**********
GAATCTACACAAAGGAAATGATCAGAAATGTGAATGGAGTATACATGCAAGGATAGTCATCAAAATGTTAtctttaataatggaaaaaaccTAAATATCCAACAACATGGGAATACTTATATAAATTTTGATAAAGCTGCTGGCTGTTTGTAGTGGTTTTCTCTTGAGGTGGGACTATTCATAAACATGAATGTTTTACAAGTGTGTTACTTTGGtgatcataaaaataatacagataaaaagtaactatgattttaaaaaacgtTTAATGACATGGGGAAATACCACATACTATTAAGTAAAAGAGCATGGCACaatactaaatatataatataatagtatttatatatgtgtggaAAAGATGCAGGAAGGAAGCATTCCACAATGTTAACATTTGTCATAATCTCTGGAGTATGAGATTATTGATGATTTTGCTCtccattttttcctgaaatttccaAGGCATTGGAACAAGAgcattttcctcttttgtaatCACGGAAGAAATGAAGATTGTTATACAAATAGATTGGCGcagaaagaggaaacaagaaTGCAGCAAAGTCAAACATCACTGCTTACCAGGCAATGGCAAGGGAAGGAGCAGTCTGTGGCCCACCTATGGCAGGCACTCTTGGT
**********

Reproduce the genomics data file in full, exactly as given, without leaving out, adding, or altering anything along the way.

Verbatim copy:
GAATCTACACAAAGGAAATGATCAGAAATGTGAATGGAGTATACATGCAAGGATAGTCATCAAAATGTTAtctttaataatggaaaaaaccTAAATATCCAACAACATGGGAATACTTATATAAATTTTGATAAAGCTGCTGGCTGTTTGTAGTGGTTTTCTCTTGAGGTGGGACTATTCATAAACATGAATGTTTTACAAGTGTGTTACTTTGGtgatcataaaaataatacagataaaaagtaactatgattttaaaaaacgtTTAATGACATGGGGAAATACCACATACTATTAAGTAAAAGAGCATGGCACaatactaaatatataatataatagtatttatatatgtgtggaAAAGATGCAGGAAGGAAGCATTCCACAATGTTAACATTTGTCATAATCTCTGGAGTATGAGATTATTGATGATTTTGCTCtccattttttcctgaaatttccaAGGCATTGGAACAAGAgcattttcctcttttgtaatCACGGAAGAAATGAAGATTGTTATACAAATAGATTGGCGcagaaagaggaaacaagaaTGCAGCAAAGTCAAACATCACTGCTTACCAGGCAATGGCAAGGGAAGGAGCAGTCTGTGGCCCACCTATGGCAGGCACTCTTGGT